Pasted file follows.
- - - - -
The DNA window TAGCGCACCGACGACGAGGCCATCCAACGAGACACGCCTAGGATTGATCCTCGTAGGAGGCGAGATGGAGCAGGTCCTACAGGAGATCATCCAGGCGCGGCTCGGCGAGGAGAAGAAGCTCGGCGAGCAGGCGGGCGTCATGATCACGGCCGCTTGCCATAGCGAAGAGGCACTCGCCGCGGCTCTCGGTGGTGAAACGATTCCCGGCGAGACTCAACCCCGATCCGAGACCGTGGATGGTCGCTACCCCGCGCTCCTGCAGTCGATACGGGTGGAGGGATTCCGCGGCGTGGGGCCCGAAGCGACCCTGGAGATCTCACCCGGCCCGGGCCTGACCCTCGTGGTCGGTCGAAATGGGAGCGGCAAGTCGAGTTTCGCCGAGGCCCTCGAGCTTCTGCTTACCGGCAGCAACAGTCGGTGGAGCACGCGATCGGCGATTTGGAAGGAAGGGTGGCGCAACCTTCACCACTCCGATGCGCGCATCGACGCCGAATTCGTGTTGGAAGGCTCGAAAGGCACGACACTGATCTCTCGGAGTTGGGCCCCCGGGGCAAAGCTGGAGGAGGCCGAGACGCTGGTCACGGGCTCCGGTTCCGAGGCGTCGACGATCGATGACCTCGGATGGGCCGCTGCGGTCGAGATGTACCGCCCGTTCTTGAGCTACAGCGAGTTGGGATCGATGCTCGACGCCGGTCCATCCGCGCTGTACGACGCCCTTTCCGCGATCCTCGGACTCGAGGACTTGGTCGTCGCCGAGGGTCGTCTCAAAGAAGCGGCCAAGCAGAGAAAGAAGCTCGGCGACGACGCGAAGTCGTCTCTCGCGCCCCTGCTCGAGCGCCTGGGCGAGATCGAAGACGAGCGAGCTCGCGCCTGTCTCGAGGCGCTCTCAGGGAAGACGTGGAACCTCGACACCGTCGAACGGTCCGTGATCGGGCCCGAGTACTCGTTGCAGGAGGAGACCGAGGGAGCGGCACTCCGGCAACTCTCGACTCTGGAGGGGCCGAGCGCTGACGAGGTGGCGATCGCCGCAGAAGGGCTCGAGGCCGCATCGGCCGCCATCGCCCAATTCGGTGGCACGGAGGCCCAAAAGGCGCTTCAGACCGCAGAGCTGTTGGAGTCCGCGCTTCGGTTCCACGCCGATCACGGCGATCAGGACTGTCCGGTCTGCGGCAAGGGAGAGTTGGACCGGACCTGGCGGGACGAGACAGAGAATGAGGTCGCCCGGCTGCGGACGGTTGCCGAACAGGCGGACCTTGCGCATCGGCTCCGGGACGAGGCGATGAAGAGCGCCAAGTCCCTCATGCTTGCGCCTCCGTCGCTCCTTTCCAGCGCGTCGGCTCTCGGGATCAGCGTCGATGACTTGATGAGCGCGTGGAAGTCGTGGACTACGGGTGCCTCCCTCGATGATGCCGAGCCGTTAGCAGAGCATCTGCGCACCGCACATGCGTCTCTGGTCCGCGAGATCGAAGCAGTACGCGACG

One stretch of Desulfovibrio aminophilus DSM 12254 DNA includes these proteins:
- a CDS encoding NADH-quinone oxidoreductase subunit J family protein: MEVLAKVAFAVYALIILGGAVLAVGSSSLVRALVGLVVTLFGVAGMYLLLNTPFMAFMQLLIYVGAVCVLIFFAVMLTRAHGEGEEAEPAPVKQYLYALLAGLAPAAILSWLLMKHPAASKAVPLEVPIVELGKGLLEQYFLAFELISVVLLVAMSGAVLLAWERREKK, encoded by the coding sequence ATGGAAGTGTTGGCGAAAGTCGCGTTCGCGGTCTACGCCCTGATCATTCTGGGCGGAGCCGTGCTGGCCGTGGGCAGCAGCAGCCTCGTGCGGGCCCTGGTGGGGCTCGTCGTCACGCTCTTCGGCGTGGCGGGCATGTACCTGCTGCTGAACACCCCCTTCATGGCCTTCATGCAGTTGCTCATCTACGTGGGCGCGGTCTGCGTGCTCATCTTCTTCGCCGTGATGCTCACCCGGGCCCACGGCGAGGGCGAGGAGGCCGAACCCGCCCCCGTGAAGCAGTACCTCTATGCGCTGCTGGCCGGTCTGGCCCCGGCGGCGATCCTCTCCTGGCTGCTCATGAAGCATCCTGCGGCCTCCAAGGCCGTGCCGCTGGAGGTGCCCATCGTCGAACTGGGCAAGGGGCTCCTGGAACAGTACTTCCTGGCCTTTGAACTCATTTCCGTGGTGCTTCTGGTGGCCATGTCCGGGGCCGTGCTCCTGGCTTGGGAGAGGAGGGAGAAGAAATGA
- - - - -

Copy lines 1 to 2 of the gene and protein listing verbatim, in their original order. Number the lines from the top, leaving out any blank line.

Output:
The DNA window TAGCGCACCGACGACGAGGCCATCCAACGAGACACGCCTAGGATTGATCCTCGTAGGAGGCGAGATGGAGCAGGTCCTACAGGAGATCATCCAGGCGCGGCTCGGCGAGGAGAAGAAGCTCGGCGAGCAGGCGGGCGTCATGATCACGGCCGCTTGCCATAGCGAAGAGGCACTCGCCGCGGCTCTCGGTGGTGAAACGATTCCCGGCGAGACTCAACCCCGATCCGAGACCGTGGATGGTCGCTACCCCGCGCTCCTGCAGTCGATACGGGTGGAGGGATTCCGCGGCGTGGGGCCCGAAGCGACCCTGGAGATCTCACCCGGCCCGGGCCTGACCCTCGTGGTCGGTCGAAATGGGAGCGGCAAGTCGAGTTTCGCCGAGGCCCTCGAGCTTCTGCTTACCGGCAGCAACAGTCGGTGGAGCACGCGATCGGCGATTTGGAAGGAAGGGTGGCGCAACCTTCACCACTCCGATGCGCGCATCGACGCCGAATTCGTGTTGGAAGGCTCGAAAGGCACGACACTGATCTCTCGGAGTTGGGCCCCCGGGGCAAAGCTGGAGGAGGCCGAGACGCTGGTCACGGGCTCCGGTTCCGAGGCGTCGACGATCGATGACCTCGGATGGGCCGCTGCGGTCGAGATGTACCGCCCGTTCTTGAGCTACAGCGAGTTGGGATCGATGCTCGACGCCGGTCCATCCGCGCTGTACGACGCCCTTTCCGCGATCCTCGGACTCGAGGACTTGGTCGTCGCCGAGGGTCGTCTCAAAGAAGCGGCCAAGCAGAGAAAGAAGCTCGGCGACGACGCGAAGTCGTCTCTCGCGCCCCTGCTCGAGCGCCTGGGCGAGATCGAAGACGAGCGAGCTCGCGCCTGTCTCGAGGCGCTCTCAGGGAAGACGTGGAACCTCGACACCGTCGAACGGTCCGTGATCGGGCCCGAGTACTCGTTGCAGGAGGAGACCGAGGGAGCGGCACTCCGGCAACTCTCGACTCTGGAGGGGCCGAGCGCTGACGAGGTGGCGATCGCCGCAGAAGGGCTCGAGGCCGCATCGGCCGCCATCGCCCAATTCGGTGGCACGGAGGCCCAAAAGGCGCTTCAGACCGCAGAGCTGTTGGAGTCCGCGCTTCGGTTCCACGCCGATCACGGCGATCAGGACTGTCCGGTCTGCGGCAAGGGAGAGTTGGACCGGACCTGGCGGGACGAGACAGAGAATGAGGTCGCCCGGCTGCGGACGGTTGCCGAACAGGCGGACCTTGCGCATCGGCTCCGGGACGAGGCGATGAAGAGCGCCAAGTCCCTCATGCTTGCGCCTCCGTCGCTCCTTTCCAGCGCGTCGGCTCTCGGGATCAGCGTCGATGACTTGATGAGCGCGTGGAAGTCGTGGACTACGGGTGCCTCCCTCGATGATGCCGAGCCGTTAGCAGAGCATCTGCGCACCGCACATGCGTCTCTGGTCCGCGAGATCGAAGCAGTACGCGACG

One stretch of Desulfovibrio aminophilus DSM 12254 DNA includes these proteins: